Volunteers pull invasive water chestnuts in the Charles River Lakes District.
Despite the emergence of water chestnut plants in the Lower Charles River Basin and on the Charles River in Cutler Park, the 2016 season of CRWA’s Canoeing for Clean Water program was a success.
In 2016, the program held more volunteer events and brought more volunteers to pull invasive water chestnuts in the Lakes District of the Charles River than ever before in its 9-year history! CRWA’s seasonal volunteer coordinator, Cait Chiquelin, was a “graduate” of CRWA’s watershed science internship program and hit the ground running. She organized 31 volunteer events for a total of 524 volunteers, a 12% increase in volunteer participation over our previous record of 467 volunteers in 2014.
Between June 1st and August 6th, volunteers hand-pulled more than 86,000 pounds, or 43 tons, of water chestnuts from the Lakes District of the Charles River. CRWA interns assisted volunteer Don Swire in surveying the parts of the river that were covered with water chestnut plants at the beginning and end of the harvesting season. The 2016 pre-season survey found 31.5 acres of water chestnut plants. This is a 17% decrease over 2015 pre-season coverage and shows that our multi-year collaborative effort is having a positive impact.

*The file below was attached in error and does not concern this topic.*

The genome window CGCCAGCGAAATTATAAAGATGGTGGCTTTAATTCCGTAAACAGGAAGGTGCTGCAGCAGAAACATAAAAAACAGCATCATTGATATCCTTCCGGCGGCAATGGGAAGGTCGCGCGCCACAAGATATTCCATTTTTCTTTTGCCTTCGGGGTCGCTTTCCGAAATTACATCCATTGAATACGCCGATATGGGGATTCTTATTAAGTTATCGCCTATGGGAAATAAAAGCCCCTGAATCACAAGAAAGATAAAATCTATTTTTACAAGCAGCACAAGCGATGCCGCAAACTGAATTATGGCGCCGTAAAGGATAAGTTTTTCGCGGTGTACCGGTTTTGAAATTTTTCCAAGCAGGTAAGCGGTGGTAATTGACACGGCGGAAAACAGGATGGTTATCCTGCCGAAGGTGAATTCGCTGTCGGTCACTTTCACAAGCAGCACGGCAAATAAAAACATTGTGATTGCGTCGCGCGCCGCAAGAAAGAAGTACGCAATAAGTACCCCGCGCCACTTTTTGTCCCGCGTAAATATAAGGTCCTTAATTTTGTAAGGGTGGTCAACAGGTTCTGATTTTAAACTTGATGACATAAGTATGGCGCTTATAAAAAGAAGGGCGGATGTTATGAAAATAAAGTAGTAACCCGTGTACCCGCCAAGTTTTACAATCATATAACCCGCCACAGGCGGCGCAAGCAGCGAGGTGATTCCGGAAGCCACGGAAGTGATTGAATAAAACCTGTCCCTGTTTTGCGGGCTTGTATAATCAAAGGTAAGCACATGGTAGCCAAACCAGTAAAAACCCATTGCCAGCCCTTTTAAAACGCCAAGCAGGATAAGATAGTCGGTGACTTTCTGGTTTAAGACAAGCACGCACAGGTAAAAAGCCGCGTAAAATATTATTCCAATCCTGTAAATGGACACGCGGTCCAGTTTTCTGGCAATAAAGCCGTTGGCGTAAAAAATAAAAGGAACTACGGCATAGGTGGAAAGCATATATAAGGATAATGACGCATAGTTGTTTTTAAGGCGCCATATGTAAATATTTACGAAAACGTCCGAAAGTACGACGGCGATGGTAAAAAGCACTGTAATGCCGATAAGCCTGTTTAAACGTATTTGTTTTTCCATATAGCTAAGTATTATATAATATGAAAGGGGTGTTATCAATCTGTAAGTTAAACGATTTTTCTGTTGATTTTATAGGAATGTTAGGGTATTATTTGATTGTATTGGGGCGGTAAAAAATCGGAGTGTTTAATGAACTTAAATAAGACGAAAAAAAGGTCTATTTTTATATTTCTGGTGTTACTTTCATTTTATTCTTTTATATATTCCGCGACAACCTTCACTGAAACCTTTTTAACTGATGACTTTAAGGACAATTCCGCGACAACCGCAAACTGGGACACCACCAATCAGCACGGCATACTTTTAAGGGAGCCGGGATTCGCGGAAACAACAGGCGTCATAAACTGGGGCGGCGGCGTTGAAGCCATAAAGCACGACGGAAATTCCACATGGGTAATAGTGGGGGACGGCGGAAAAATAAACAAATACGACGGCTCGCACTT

The 2016 post-season survey found about 7 acres of water chestnut plants remaining in September. Only about an acre of water chestnut remained at the end of the 2015 season. The fact that we started with less impacted area and ended with more impacted area in 2016 versus 2015 speaks to the fact that water chestnut removal is becoming more labor-intensive. The large swaths of plants rooted in deep waters that we have seen in previous years have largely been reduced to scattered plants that follow the coastlines of the Charles’ coves and islands. Additional investment in well-trained and dedicated hand-pullers will be needed in the coming years to ensure that this eradication of invasive water chestnut is successful. For more information about this program or to sign up for program updates, visit the Canoeing for Clean Water webpage.